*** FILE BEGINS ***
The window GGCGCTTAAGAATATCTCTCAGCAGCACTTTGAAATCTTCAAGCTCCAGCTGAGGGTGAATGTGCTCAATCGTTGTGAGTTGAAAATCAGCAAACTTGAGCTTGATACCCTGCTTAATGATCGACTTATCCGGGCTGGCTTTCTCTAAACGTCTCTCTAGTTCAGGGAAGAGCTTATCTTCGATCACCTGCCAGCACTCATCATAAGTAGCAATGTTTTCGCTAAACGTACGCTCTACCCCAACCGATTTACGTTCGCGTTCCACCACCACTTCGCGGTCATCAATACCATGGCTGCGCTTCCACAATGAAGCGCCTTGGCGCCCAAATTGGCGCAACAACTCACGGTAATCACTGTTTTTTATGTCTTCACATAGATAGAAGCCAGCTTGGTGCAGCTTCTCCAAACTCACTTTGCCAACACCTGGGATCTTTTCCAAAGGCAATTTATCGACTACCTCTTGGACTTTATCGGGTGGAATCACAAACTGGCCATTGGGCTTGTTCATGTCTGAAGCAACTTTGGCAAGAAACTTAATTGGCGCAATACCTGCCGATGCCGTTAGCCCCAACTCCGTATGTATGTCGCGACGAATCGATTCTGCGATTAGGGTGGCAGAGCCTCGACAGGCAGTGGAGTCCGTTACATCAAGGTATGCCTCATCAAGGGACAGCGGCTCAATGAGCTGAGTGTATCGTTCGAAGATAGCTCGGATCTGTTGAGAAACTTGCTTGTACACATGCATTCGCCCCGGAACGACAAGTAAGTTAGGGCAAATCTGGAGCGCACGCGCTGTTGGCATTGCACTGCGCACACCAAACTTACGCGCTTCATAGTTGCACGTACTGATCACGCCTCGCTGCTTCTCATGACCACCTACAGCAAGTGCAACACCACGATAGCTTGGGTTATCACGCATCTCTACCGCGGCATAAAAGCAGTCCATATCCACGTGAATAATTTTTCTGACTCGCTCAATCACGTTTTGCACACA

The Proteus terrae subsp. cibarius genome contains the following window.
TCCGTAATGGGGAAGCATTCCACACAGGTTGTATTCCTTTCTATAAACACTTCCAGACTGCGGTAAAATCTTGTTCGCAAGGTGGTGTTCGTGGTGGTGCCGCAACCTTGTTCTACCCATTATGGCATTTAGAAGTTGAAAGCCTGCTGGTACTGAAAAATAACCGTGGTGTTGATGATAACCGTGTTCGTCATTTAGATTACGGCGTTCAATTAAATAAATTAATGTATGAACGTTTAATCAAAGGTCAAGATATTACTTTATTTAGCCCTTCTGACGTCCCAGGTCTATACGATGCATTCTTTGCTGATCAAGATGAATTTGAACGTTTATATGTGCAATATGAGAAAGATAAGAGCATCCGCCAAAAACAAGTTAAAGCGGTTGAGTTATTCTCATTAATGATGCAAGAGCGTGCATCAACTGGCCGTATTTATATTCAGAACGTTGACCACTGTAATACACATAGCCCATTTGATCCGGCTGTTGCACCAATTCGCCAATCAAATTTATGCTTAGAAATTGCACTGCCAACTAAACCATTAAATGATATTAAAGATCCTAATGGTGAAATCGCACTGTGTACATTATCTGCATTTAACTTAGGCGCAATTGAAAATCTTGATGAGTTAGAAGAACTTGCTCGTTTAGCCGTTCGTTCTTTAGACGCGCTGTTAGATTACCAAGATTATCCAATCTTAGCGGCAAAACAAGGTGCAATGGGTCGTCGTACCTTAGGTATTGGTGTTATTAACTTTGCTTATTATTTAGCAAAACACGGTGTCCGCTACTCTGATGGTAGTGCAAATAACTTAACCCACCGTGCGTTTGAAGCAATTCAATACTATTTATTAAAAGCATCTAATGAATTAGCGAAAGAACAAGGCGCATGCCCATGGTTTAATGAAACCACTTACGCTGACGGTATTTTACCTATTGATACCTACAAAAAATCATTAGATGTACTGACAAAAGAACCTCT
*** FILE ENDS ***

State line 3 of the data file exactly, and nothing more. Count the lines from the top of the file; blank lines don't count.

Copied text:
TCCGTAATGGGGAAGCATTCCACACAGGTTGTATTCCTTTCTATAAACACTTCCAGACTGCGGTAAAATCTTGTTCGCAAGGTGGTGTTCGTGGTGGTGCCGCAACCTTGTTCTACCCATTATGGCATTTAGAAGTTGAAAGCCTGCTGGTACTGAAAAATAACCGTGGTGTTGATGATAACCGTGTTCGTCATTTAGATTACGGCGTTCAATTAAATAAATTAATGTATGAACGTTTAATCAAAGGTCAAGATATTACTTTATTTAGCCCTTCTGACGTCCCAGGTCTATACGATGCATTCTTTGCTGATCAAGATGAATTTGAACGTTTATATGTGCAATATGAGAAAGATAAGAGCATCCGCCAAAAACAAGTTAAAGCGGTTGAGTTATTCTCATTAATGATGCAAGAGCGTGCATCAACTGGCCGTATTTATATTCAGAACGTTGACCACTGTAATACACATAGCCCATTTGATCCGGCTGTTGCACCAATTCGCCAATCAAATTTATGCTTAGAAATTGCACTGCCAACTAAACCATTAAATGATATTAAAGATCCTAATGGTGAAATCGCACTGTGTACATTATCTGCATTTAACTTAGGCGCAATTGAAAATCTTGATGAGTTAGAAGAACTTGCTCGTTTAGCCGTTCGTTCTTTAGACGCGCTGTTAGATTACCAAGATTATCCAATCTTAGCGGCAAAACAAGGTGCAATGGGTCGTCGTACCTTAGGTATTGGTGTTATTAACTTTGCTTATTATTTAGCAAAACACGGTGTCCGCTACTCTGATGGTAGTGCAAATAACTTAACCCACCGTGCGTTTGAAGCAATTCAATACTATTTATTAAAAGCATCTAATGAATTAGCGAAAGAACAAGGCGCATGCCCATGGTTTAATGAAACCACTTACGCTGACGGTATTTTACCTATTGATACCTACAAAAAATCATTAGATGTACTGACAAAAGAACCTCT